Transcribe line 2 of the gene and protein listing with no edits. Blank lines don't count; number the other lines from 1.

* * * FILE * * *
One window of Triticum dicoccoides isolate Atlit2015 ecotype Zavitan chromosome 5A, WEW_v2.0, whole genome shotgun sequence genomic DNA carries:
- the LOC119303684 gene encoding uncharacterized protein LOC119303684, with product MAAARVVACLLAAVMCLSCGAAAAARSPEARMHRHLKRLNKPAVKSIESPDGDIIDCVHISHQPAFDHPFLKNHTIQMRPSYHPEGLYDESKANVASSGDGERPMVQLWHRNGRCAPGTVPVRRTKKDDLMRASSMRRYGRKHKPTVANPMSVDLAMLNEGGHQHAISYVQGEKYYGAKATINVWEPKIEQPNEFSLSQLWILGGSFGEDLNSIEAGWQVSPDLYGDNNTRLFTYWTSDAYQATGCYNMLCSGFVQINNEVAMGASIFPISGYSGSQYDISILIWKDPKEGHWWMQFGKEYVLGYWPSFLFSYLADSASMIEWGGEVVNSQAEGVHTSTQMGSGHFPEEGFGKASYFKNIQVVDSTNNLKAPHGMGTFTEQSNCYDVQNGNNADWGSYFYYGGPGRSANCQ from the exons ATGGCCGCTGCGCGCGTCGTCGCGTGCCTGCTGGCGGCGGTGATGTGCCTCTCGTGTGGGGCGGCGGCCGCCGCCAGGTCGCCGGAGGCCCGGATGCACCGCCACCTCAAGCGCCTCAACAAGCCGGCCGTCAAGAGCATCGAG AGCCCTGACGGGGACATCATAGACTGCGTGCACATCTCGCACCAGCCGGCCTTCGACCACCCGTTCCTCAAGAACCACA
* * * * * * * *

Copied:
- the LOC119303684 gene encoding uncharacterized protein LOC119303684, with product MAAARVVACLLAAVMCLSCGAAAAARSPEARMHRHLKRLNKPAVKSIESPDGDIIDCVHISHQPAFDHPFLKNHTIQMRPSYHPEGLYDESKANVASSGDGERPMVQLWHRNGRCAPGTVPVRRTKKDDLMRASSMRRYGRKHKPTVANPMSVDLAMLNEGGHQHAISYVQGEKYYGAKATINVWEPKIEQPNEFSLSQLWILGGSFGEDLNSIEAGWQVSPDLYGDNNTRLFTYWTSDAYQATGCYNMLCSGFVQINNEVAMGASIFPISGYSGSQYDISILIWKDPKEGHWWMQFGKEYVLGYWPSFLFSYLADSASMIEWGGEVVNSQAEGVHTSTQMGSGHFPEEGFGKASYFKNIQVVDSTNNLKAPHGMGTFTEQSNCYDVQNGNNADWGSYFYYGGPGRSANCQ from the exons ATGGCCGCTGCGCGCGTCGTCGCGTGCCTGCTGGCGGCGGTGATGTGCCTCTCGTGTGGGGCGGCGGCCGCCGCCAGGTCGCCGGAGGCCCGGATGCACCGCCACCTCAAGCGCCTCAACAAGCCGGCCGTCAAGAGCATCGAG AGCCCTGACGGGGACATCATAGACTGCGTGCACATCTCGCACCAGCCGGCCTTCGACCACCCGTTCCTCAAGAACCACA